On July 4th of this year, the Federal Communications Commission (FCC) made filings public from Apple regarding an Apple-branded piece of iBeacon equipment. The hardware is shown above to be a rounded hub-like device with a USB port and a dedicate on and off switch at the bottom…

Screen Shot 2014-07-12 at 11.29.16 PM

The documents for the standard FCC testing of wireless devices indicates that the product is designed to work within Apple’s iBeacon ecosystem, and the documents brand the device as an “Apple iBeacon.” The existence of the FCC filings was first noted via Twitter yesterday by wireless router company Securifi.

The documents also provide some technical information about the hardware. It is powered by a 5 volt power supply and it works on a 2.4GHz wireless frequency. The device was tested by the FCC in several environments, including in semi-anechoic and fully-anechoic chambers, the device unsurprisingly passed each of the government agency’s tests.

iBeacon is an Apple technology first introduced at WWDC 2013 alongside iOS 7. iBeacons allow developers to create iOS applications that can use iBeacon hardware sensors to provide precise location information for the corresponding app. For example, Apple uses iBeacons in its retail stores to provide information about nearby products, services, and upcoming classes. Major retail chains like Walmart and Walgreens are also testing the technology. At WWDC 2014 with the announcement of iOS 8, Apple announced improvements to the iBeacon technology that can allow applications to track the precise floor that a user is on in a large building, for example.

Third-party iBeacon sensor in an Apple Store

Third-party iBeacon sensor in an Apple Store

Many years ago, upcoming Apple products often appeared on the FCC’s website early, but such leaks have been sparse in recent years. That makes this iBeacon hardware’s appearance all the more interesting. There are three likely possibilities for the answer behind why Apple is testing iBeacon hardware with the FCC. First, it is possible that Apple designed its own iBeacon hub to replace the third-party beacons that it uses at its retail stores. Apple is known for wanting to design every component of its stores, so it would not be surprising for Apple to go to the drawing board for a single piece of its store experience.

Screen Shot 2014-07-12 at 11.43.41 PM

Another possibility is that Apple is gearing up to release its own iBeacon hardware for sale to developers and retail stores that would like to use iBeacon technology. Currently, there is no centralized place or way to pick and buy iBeacon sensors. While the market is niche, Apple would likely be able to give the potential of iBeacon technology an incredible boost with the sale of its own iBeacon hardware. Apple has a developer website dedicated to both iBeacon software and hardware, so perhaps Apple would sell the hubs through that website or its other Made for iPhone (MFI) channels.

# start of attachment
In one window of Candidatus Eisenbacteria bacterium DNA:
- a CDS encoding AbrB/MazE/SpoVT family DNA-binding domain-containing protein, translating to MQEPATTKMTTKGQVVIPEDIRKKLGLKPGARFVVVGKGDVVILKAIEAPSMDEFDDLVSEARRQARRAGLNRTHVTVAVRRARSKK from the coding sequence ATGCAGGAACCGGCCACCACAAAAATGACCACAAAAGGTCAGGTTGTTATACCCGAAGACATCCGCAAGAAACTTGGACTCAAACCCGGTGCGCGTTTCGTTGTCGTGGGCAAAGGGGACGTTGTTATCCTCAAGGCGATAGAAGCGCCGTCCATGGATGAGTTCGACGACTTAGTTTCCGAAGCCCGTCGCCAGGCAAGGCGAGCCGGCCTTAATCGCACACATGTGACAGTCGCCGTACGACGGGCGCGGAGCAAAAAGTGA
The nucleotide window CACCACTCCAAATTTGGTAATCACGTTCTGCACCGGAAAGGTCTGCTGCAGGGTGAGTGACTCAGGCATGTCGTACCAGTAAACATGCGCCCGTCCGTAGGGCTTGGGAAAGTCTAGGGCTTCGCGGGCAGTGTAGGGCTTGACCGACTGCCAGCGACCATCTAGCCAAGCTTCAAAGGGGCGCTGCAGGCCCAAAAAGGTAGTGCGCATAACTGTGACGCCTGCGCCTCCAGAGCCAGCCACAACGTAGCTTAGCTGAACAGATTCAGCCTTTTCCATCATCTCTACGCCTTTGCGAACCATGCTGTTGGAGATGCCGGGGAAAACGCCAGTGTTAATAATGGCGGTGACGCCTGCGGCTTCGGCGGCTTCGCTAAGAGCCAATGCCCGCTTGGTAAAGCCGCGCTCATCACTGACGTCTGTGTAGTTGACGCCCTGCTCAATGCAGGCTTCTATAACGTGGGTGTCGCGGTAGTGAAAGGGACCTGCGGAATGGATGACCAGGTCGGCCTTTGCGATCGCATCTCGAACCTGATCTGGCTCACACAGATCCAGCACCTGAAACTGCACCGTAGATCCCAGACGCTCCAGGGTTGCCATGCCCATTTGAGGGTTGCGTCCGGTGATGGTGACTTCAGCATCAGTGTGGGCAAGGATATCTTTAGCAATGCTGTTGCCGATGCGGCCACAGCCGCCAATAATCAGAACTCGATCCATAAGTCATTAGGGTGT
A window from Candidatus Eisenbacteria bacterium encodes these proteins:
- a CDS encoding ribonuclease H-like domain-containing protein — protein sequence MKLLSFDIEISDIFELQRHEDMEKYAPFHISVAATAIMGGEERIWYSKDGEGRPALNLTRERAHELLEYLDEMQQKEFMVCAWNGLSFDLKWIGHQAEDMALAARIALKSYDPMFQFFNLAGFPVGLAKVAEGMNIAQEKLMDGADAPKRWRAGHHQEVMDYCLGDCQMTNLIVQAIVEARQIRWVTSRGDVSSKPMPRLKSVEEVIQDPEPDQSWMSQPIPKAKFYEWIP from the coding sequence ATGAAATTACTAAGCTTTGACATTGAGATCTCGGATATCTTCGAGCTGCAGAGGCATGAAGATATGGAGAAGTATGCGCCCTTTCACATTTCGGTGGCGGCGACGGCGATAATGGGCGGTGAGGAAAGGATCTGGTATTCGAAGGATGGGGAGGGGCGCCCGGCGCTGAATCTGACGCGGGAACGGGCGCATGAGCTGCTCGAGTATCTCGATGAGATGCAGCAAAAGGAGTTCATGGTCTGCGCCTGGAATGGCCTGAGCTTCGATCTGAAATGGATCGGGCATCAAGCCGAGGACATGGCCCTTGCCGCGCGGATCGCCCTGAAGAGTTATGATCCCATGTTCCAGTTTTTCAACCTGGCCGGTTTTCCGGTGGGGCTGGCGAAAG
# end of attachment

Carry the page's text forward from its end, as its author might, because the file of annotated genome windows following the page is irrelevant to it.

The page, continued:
The third possibility is that the device in the FCC filings represents Apple’s first upcoming HomeKit device. Sources told us last month that Apple is actively developing smart hardware for the home that integrates with Apple’s upcoming HomeKit technology. HomeKit allows iOS devices like the iPad, iPhone, and iPod touch to connect to home appliances such as thermostats, garage doors, and locks. iBeacon sensors could help Apple customers better use HomeKit as the sensors will be able to provide more precise tracking of a user’s location within a home.

The entire PDF of the FCC’s tests, for those interested in intricate charts and graphs, is embedded below:

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6 Responses to “Apple-designed iBeacon hardware hits FCC: for Apple Stores, developers, or consumers?”

  1. That’s what I’m talking about. I was wondering if or when Apple was going to design its own hardware for iBeacon. I thought it would be the only way Apple could make any fair amount of money from the use of iBeacon. I saw that other companies already offering iBeacon hardware and that didn’t make much sense to me unless they were paying Apple for the privilege. I only hope Apple sells the hardware at a reasonable price so major retail chains, hospitals and stadiums will consider using the technology if it is affordable enough.


    • rogifan says:

      This is why I expect to see first party hardware for the home too. How else does Apple make money off HomeKit? Plus Apple needs to diversify so not such a large percentage of their revenue and profits come from one product – iPhone.


  2. No mention of possible use in mobile payments? Tsk tsk tsk.


    • This the most reasonable explanation. The use of Touch ID for mobile payments could require proprietary iBeacon hardware – high grade encryption, et al.
      Current iBeacons are already out there (albeit there are still tons of problems to solve). Apple are already making money of them by selling apps thru App Store. Thing is I somewhat doubt about their ability to mass produce iBeacons – which could be in a range of billions. That is sole reason they haven’t started this way from the beginning.


  3. acslater017 says:

    Man I’m so excited for the next 1-3 years. Slicker iPhones and iPads are a given, but there seems to be so much potential behind Homekit, Healthkit, iBeacons, iWatch, Carplay, updated Apple TVs, etc.

    If the last decade was about large, discrete computing, perhaps the next will be about ubiquitous computing: in our homes, in our cars, on our bodies.


  4. herb02135go says:

    The FCC released this on a federal holiday. Really?